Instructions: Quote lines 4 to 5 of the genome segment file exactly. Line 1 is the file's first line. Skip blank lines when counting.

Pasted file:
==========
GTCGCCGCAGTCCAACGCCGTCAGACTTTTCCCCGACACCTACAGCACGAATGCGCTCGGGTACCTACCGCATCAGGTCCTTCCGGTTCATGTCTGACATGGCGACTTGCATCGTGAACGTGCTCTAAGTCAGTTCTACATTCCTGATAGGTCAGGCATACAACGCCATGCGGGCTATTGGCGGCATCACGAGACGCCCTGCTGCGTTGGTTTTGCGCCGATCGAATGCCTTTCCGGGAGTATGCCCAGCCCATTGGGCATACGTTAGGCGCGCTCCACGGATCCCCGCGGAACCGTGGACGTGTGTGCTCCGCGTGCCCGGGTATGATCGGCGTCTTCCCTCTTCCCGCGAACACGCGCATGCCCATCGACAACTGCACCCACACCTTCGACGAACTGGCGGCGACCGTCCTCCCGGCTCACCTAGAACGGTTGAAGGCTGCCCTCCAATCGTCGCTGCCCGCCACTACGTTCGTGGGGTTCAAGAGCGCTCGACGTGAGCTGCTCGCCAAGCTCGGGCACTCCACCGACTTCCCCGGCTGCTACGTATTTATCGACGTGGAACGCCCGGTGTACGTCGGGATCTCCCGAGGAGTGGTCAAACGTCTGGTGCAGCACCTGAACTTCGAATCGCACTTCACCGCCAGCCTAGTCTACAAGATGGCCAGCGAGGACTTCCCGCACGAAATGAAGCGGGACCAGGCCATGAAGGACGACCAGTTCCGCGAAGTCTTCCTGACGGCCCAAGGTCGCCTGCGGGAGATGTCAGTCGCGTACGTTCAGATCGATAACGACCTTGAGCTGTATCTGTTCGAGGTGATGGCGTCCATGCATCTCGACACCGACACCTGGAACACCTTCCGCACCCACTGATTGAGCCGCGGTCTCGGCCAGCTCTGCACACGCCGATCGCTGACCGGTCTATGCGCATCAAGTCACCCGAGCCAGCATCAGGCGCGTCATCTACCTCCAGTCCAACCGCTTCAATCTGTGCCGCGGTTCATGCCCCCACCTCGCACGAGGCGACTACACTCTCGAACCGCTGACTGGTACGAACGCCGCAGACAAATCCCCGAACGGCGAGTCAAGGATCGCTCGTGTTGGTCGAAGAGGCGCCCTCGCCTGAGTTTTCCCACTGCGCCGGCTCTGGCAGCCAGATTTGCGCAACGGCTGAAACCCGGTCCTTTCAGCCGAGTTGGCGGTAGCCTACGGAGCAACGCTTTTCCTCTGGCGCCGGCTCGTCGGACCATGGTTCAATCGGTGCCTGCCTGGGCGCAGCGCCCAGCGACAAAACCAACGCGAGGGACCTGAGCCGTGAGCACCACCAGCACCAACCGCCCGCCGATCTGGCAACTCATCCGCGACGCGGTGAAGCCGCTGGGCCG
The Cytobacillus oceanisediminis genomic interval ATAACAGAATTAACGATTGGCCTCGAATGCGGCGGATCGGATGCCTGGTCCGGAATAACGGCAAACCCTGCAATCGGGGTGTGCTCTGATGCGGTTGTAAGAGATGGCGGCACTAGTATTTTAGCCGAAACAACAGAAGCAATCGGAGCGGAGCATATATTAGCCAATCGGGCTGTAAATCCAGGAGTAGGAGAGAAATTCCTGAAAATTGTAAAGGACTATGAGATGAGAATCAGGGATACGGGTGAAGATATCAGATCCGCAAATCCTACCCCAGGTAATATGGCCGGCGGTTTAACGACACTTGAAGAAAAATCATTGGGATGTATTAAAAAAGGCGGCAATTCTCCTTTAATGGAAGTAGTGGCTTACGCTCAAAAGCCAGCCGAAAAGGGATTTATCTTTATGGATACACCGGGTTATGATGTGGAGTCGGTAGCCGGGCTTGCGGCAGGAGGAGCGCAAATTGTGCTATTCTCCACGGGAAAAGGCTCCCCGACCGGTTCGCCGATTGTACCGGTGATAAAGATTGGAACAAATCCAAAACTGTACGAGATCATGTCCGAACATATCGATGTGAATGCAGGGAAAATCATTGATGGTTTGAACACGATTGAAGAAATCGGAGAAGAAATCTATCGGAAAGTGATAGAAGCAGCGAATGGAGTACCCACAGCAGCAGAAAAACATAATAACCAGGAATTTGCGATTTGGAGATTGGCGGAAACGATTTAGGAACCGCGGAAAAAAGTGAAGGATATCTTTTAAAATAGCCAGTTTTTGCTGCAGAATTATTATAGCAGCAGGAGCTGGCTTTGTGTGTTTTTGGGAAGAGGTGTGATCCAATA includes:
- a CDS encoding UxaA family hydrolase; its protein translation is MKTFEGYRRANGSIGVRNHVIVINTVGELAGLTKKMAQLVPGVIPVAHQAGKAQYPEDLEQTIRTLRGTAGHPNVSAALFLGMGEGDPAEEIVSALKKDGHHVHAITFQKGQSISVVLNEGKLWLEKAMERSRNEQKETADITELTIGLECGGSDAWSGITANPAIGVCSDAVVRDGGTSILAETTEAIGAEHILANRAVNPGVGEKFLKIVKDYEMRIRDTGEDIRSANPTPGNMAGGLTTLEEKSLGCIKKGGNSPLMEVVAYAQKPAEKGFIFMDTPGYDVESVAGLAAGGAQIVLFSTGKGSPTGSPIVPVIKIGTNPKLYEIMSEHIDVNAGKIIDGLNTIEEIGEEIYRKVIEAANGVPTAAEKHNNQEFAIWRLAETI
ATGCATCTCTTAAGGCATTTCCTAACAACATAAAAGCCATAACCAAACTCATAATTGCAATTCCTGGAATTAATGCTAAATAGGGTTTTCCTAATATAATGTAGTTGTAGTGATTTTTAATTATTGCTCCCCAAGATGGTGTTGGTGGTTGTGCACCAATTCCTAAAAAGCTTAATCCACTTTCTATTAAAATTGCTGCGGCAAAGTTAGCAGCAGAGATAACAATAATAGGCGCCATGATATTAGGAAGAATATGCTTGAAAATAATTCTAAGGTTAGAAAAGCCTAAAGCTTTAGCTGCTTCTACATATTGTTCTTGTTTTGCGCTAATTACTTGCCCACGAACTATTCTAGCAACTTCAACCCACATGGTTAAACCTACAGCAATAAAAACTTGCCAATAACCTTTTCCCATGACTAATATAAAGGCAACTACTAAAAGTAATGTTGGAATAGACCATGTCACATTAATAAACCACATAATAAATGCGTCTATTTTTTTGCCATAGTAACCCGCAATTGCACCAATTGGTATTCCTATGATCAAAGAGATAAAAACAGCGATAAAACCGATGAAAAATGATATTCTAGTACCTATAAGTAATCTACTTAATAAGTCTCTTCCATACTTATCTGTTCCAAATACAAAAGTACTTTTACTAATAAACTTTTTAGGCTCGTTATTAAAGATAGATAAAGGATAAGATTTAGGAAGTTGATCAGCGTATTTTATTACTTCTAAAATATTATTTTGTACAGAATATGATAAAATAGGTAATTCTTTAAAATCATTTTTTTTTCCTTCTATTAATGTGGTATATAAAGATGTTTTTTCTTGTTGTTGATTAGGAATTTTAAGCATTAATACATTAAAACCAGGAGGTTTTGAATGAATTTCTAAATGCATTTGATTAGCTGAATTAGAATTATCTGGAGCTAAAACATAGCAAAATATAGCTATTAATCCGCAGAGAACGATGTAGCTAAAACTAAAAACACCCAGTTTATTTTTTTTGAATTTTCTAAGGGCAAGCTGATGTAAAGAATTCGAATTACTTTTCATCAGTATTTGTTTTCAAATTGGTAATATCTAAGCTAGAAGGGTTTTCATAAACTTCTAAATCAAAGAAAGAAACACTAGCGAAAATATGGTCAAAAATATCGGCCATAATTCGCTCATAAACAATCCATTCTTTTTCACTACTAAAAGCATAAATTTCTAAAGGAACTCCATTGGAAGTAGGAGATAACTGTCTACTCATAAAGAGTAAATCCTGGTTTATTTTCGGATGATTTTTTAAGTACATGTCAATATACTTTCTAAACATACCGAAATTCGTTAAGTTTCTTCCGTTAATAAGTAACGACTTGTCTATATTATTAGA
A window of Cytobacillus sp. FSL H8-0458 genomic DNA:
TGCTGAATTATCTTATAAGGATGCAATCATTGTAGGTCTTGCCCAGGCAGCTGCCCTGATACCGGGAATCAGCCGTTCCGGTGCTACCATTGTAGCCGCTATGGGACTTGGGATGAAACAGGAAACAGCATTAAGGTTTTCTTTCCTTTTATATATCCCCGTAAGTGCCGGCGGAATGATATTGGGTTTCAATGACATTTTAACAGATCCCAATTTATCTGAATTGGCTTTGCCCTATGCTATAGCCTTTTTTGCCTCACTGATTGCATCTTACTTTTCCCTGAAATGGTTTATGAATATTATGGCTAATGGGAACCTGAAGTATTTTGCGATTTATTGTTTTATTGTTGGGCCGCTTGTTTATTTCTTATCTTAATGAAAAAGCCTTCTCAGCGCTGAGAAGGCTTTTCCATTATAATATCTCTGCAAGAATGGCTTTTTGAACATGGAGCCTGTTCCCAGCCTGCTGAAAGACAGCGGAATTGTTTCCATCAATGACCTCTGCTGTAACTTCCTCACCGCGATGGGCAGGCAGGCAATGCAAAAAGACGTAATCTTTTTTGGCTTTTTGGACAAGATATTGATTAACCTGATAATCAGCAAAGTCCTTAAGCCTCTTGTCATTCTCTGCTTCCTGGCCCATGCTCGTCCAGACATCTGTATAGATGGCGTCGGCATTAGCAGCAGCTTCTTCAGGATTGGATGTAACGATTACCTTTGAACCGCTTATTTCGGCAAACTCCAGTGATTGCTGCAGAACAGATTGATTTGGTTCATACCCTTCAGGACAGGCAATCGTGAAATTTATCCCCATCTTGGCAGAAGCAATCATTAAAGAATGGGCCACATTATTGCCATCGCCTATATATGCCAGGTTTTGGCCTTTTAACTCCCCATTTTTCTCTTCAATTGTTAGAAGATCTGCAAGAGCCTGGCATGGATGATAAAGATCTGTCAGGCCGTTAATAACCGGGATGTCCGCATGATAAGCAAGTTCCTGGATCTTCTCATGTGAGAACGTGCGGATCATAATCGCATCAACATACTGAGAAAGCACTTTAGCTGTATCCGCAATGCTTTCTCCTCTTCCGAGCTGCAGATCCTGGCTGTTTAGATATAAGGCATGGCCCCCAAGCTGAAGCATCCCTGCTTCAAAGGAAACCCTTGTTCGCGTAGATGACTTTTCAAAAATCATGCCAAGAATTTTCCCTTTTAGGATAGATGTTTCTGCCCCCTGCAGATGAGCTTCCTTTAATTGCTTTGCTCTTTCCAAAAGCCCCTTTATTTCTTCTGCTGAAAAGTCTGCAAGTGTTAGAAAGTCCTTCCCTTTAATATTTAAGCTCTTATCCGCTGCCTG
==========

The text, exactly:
ATGCATCTCTTAAGGCATTTCCTAACAACATAAAAGCCATAACCAAACTCATAATTGCAATTCCTGGAATTAATGCTAAATAGGGTTTTCCTAATATAATGTAGTTGTAGTGATTTTTAATTATTGCTCCCCAAGATGGTGTTGGTGGTTGTGCACCAATTCCTAAAAAGCTTAATCCACTTTCTATTAAAATTGCTGCGGCAAAGTTAGCAGCAGAGATAACAATAATAGGCGCCATGATATTAGGAAGAATATGCTTGAAAATAATTCTAAGGTTAGAAAAGCCTAAAGCTTTAGCTGCTTCTACATATTGTTCTTGTTTTGCGCTAATTACTTGCCCACGAACTATTCTAGCAACTTCAACCCACATGGTTAAACCTACAGCAATAAAAACTTGCCAATAACCTTTTCCCATGACTAATATAAAGGCAACTACTAAAAGTAATGTTGGAATAGACCATGTCACATTAATAAACCACATAATAAATGCGTCTATTTTTTTGCCATAGTAACCCGCAATTGCACCAATTGGTATTCCTATGATCAAAGAGATAAAAACAGCGATAAAACCGATGAAAAATGATATTCTAGTACCTATAAGTAATCTACTTAATAAGTCTCTTCCATACTTATCTGTTCCAAATACAAAAGTACTTTTACTAATAAACTTTTTAGGCTCGTTATTAAAGATAGATAAAGGATAAGATTTAGGAAGTTGATCAGCGTATTTTATTACTTCTAAAATATTATTTTGTACAGAATATGATAAAATAGGTAATTCTTTAAAATCATTTTTTTTTCCTTCTATTAATGTGGTATATAAAGATGTTTTTTCTTGTTGTTGATTAGGAATTTTAAGCATTAATACATTAAAACCAGGAGGTTTTGAATGAATTTCTAAATGCATTTGATTAGCTGAATTAGAATTATCTGGAGCTAAAACATAGCAAAATATAGCTATTAATCCGCAGAGAACGATGTAGCTAAAACTAAAAACACCCAGTTTATTTTTTTTGAATTTTCTAAGGGCAAGCTGATGTAAAGAATTCGAATTACTTTTCATCAGTATTTGTTTTCAAATTGGTAATATCTAAGCTAGAAGGGTTTTCATAAACTTCTAAATCAAAGAAAGAAACACTAGCGAAAATATGGTCAAAAATATCGGCCATAATTCGCTCATAAACAATCCATTCTTTTTCACTACTAAAAGCATAAATTTCTAAAGGAACTCCATTGGAAGTAGGAGATAACTGTCTACTCATAAAGAGTAAATCCTGGTTTATTTTCGGATGATTTTTTAAGTACATGTCAATATACTTTCTAAACATACCGAAATTCGTTAAGTTTCTTCCGTTAATAAGTAACGACTTGTCTATATTATTAGA
A window of Cytobacillus sp. FSL H8-0458 genomic DNA: